Next fall, SUV drivers entering London will have to pay .© autos.yahoo.com
The city of London announced last week that it is upping the ante in its effort to reduce congestion by tripling the current charge levied against gas-guzzling cars and SUVs entering the city’s central district. Starting October 27, cars with poor mileage ratings will be subject to a fee of $49—a 300 percent increase—to enter the busiest section of the city.
"The carbon dioxide (CO2) emissions from the most high-powered 4x4s and sports cars can be up to four times as great as the least-polluting cars," London’s Mayor Ken Livingstone told reporters. Back in 2003, it was Livingstone who introduced the original daily congestion charge on trucks and cars entering central London. According to his office’s estimates around the new version of the plan, 17 percent of the cars that visit central London each day—about 33,000 vehicles—will pay the $49 charge, and just two percent—those in the most fuel efficient vehicles—will enter for free. The remaining 81 percent—and trucks—will continue to pay the pre-existing fee of $16.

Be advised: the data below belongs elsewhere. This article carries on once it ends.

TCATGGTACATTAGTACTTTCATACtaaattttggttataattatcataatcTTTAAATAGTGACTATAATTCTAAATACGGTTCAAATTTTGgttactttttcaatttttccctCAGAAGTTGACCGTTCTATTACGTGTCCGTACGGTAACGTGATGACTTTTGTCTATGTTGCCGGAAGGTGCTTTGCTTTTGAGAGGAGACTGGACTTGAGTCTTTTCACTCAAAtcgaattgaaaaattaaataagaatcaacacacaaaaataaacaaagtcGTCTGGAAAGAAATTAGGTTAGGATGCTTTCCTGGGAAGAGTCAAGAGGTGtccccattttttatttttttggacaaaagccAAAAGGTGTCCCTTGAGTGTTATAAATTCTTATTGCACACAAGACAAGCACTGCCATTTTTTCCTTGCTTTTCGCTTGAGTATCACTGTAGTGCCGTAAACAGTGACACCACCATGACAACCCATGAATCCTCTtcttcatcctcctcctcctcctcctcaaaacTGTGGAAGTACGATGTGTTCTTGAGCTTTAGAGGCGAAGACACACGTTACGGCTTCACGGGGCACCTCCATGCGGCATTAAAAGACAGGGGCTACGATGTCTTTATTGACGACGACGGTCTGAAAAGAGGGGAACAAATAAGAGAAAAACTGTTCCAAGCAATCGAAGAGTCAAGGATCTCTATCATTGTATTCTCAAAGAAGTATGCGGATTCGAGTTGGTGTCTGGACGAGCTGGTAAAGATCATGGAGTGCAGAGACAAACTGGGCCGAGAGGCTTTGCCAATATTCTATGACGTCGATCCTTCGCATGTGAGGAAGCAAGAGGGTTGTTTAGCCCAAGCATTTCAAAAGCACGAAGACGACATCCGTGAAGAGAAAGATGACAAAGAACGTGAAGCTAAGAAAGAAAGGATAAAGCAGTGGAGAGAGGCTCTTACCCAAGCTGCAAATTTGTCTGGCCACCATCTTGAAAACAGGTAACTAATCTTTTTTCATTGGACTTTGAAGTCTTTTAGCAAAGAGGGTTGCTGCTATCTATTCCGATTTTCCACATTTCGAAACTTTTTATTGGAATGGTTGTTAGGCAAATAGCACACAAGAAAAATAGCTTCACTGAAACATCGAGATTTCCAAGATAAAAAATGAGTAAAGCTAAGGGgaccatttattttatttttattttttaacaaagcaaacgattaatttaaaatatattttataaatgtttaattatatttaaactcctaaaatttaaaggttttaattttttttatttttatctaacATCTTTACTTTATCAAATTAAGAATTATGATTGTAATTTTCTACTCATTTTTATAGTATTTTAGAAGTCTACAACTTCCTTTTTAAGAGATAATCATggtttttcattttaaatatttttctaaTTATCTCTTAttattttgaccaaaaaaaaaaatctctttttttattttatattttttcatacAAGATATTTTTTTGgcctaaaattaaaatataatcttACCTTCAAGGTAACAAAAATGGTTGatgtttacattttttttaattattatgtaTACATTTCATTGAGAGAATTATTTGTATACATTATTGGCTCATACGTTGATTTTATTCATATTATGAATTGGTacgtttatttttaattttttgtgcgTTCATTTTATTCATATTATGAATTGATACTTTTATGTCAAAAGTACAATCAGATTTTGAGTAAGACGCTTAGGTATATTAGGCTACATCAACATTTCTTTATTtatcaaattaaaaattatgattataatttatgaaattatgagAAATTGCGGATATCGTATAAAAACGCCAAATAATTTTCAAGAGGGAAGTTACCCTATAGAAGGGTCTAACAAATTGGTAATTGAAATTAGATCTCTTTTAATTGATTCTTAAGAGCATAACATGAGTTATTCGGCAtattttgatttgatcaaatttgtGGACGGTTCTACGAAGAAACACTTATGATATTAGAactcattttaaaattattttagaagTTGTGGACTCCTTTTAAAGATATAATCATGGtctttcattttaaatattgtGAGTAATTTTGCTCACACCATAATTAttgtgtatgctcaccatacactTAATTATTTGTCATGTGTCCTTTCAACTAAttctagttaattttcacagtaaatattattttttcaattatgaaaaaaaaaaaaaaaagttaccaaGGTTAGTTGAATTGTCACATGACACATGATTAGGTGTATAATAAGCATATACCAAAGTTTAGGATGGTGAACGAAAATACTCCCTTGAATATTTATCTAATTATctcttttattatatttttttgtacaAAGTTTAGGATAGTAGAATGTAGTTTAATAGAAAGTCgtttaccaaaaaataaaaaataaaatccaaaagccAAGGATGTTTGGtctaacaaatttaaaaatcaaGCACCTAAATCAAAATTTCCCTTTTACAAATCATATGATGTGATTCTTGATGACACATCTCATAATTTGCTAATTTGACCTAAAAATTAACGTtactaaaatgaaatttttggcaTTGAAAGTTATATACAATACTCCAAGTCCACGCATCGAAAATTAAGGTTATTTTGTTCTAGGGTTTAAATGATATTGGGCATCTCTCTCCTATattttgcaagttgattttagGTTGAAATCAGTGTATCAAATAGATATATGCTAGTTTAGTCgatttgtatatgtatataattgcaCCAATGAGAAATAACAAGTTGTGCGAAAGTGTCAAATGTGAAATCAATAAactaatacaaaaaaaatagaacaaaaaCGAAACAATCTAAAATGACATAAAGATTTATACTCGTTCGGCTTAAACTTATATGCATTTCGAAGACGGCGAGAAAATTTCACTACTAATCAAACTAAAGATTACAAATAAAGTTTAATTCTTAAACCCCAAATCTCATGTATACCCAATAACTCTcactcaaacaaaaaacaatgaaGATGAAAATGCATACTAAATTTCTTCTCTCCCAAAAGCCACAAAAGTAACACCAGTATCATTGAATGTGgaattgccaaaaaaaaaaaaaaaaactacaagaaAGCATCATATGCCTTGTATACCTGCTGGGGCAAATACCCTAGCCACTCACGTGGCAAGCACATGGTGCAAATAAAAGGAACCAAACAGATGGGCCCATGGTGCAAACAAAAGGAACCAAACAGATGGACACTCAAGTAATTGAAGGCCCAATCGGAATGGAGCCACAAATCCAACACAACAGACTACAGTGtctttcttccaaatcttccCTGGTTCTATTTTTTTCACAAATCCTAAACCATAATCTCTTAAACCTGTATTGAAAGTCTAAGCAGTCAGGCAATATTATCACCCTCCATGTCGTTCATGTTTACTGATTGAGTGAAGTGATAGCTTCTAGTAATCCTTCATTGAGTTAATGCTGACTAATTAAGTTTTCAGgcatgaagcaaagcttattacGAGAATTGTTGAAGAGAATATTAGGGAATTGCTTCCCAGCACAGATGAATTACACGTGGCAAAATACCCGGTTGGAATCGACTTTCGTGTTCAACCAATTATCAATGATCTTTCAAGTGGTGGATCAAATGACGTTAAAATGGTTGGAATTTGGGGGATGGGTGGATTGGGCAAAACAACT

London’s congestion charge is widely credited with reducing congestion and encouraging alternative commuting patterns throughout one of Europe’s largest cities. Other cites, including New York, are considering similar plans based on London’s blueprint. Representatives of Greenpeace, Friends of the Earth and other environmental groups are praising Livingstone for advancing his already forward-thinking plan. According to the Greenpeace UK website, "This effectively changes the purpose of the charge from reducing congestion to reducing pollution, and that’s no bad thing."
Sources: MSNBC; Greenpeace